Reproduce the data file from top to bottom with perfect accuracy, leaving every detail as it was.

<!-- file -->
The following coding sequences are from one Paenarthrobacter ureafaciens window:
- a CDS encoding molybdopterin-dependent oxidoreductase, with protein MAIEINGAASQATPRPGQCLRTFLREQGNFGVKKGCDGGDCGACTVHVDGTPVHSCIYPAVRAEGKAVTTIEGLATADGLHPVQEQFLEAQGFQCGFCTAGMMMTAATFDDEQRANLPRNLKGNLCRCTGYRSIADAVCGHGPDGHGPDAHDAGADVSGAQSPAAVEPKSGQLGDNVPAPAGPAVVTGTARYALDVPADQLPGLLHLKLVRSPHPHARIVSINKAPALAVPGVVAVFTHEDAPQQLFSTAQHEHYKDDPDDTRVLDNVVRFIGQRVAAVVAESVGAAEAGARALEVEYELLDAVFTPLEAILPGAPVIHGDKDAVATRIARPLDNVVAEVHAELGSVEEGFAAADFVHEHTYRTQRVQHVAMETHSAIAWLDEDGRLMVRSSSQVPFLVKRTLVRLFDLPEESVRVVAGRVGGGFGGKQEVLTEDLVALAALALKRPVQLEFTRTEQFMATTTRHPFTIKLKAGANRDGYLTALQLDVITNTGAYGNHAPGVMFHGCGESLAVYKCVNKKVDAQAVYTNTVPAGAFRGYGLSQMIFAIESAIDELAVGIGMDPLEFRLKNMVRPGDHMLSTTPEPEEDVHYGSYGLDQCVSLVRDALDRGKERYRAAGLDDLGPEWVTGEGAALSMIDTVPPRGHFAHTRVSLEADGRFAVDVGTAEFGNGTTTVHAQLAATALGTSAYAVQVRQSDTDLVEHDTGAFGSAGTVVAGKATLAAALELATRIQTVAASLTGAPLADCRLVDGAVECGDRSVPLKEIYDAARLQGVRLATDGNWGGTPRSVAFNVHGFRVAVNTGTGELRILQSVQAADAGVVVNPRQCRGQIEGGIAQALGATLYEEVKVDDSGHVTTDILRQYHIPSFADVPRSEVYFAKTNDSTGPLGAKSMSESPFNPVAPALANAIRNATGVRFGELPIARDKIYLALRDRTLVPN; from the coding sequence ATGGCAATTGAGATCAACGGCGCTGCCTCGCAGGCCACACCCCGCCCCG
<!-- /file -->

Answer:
The following coding sequences are from one Paenarthrobacter ureafaciens window:
- a CDS encoding molybdopterin-dependent oxidoreductase, with protein MAIEINGAASQATPRPGQCLRTFLREQGNFGVKKGCDGGDCGACTVHVDGTPVHSCIYPAVRAEGKAVTTIEGLATADGLHPVQEQFLEAQGFQCGFCTAGMMMTAATFDDEQRANLPRNLKGNLCRCTGYRSIADAVCGHGPDGHGPDAHDAGADVSGAQSPAAVEPKSGQLGDNVPAPAGPAVVTGTARYALDVPADQLPGLLHLKLVRSPHPHARIVSINKAPALAVPGVVAVFTHEDAPQQLFSTAQHEHYKDDPDDTRVLDNVVRFIGQRVAAVVAESVGAAEAGARALEVEYELLDAVFTPLEAILPGAPVIHGDKDAVATRIARPLDNVVAEVHAELGSVEEGFAAADFVHEHTYRTQRVQHVAMETHSAIAWLDEDGRLMVRSSSQVPFLVKRTLVRLFDLPEESVRVVAGRVGGGFGGKQEVLTEDLVALAALALKRPVQLEFTRTEQFMATTTRHPFTIKLKAGANRDGYLTALQLDVITNTGAYGNHAPGVMFHGCGESLAVYKCVNKKVDAQAVYTNTVPAGAFRGYGLSQMIFAIESAIDELAVGIGMDPLEFRLKNMVRPGDHMLSTTPEPEEDVHYGSYGLDQCVSLVRDALDRGKERYRAAGLDDLGPEWVTGEGAALSMIDTVPPRGHFAHTRVSLEADGRFAVDVGTAEFGNGTTTVHAQLAATALGTSAYAVQVRQSDTDLVEHDTGAFGSAGTVVAGKATLAAALELATRIQTVAASLTGAPLADCRLVDGAVECGDRSVPLKEIYDAARLQGVRLATDGNWGGTPRSVAFNVHGFRVAVNTGTGELRILQSVQAADAGVVVNPRQCRGQIEGGIAQALGATLYEEVKVDDSGHVTTDILRQYHIPSFADVPRSEVYFAKTNDSTGPLGAKSMSESPFNPVAPALANAIRNATGVRFGELPIARDKIYLALRDRTLVPN; from the coding sequence ATGGCAATTGAGATCAACGGCGCTGCCTCGCAGGCCACACCCCGCCCCG